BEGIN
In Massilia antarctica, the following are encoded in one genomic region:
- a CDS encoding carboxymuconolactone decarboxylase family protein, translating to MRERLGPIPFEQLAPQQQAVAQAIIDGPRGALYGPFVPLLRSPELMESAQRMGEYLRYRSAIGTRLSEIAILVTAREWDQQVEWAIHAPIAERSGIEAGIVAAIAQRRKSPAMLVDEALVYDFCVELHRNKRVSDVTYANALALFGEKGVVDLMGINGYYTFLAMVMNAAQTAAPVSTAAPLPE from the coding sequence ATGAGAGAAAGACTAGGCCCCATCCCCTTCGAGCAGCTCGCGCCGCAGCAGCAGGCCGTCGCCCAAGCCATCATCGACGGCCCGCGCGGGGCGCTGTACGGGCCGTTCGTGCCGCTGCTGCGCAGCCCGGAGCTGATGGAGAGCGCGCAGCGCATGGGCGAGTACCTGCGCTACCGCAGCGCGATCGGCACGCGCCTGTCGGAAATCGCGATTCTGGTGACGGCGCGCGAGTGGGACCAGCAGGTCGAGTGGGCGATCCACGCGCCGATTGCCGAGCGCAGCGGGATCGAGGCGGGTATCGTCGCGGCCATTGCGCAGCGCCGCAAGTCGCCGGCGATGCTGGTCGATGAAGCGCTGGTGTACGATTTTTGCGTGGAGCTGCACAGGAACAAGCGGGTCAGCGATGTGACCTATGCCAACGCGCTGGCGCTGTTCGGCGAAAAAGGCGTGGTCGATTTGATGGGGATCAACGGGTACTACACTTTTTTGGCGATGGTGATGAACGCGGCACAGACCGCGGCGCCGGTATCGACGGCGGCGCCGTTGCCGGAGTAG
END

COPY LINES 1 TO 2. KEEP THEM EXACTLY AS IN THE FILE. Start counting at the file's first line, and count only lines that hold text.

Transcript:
In Massilia antarctica, the following are encoded in one genomic region:
- a CDS encoding carboxymuconolactone decarboxylase family protein, translating to MRERLGPIPFEQLAPQQQAVAQAIIDGPRGALYGPFVPLLRSPELMESAQRMGEYLRYRSAIGTRLSEIAILVTAREWDQQVEWAIHAPIAERSGIEAGIVAAIAQRRKSPAMLVDEALVYDFCVELHRNKRVSDVTYANALALFGEKGVVDLMGINGYYTFLAMVMNAAQTAAPVSTAAPLPE from the coding sequence ATGAGAGAAAGACTAGGCCCCATCCCCTTCGAGCAGCTCGCGCCGCAGCAGCAGGCCGTCGCCCAAGCCATCATCGACGGCCCGCGCGGGGCGCTGTACGGGCCGTTCGTGCCGCTGCTGCGCAGCCCGGAGCTGATGGAGAGCGCGCAGCGCATGGGCGAGTACCTGCGCTACCGCAGCGCGATCGGCACGCGCCTGTCGGAAATCGCGATTCTGGTGACGGCGCGCGAGTGGGACCAGCAGGTCGAGTGGGCGATCCACGCGCCGATTGCCGAGCGCAGCGGGATCGAGGCGGGTATCGTCGCGGCCATTGCGCAGCGCCGCAAGTCGCCGGCGATGCTGGTCGATGAAGCGCTGGTGTACGATTTTTGCGTGGAGCTGCACAGGAACAAGCGGGTCAGCGATGTGACCTATGCCAACGCGCTGGCGCTGTTCGGCGAAAAAGGCGTGGTCGATTTGATGGGGATCAACGGGTACTACACTTTTTTGGCGATGGTGATGAACGCGGCACAGACCGCGGCGCCGGTATCGACGGCGGCGCCGTTGCCGGAGTAG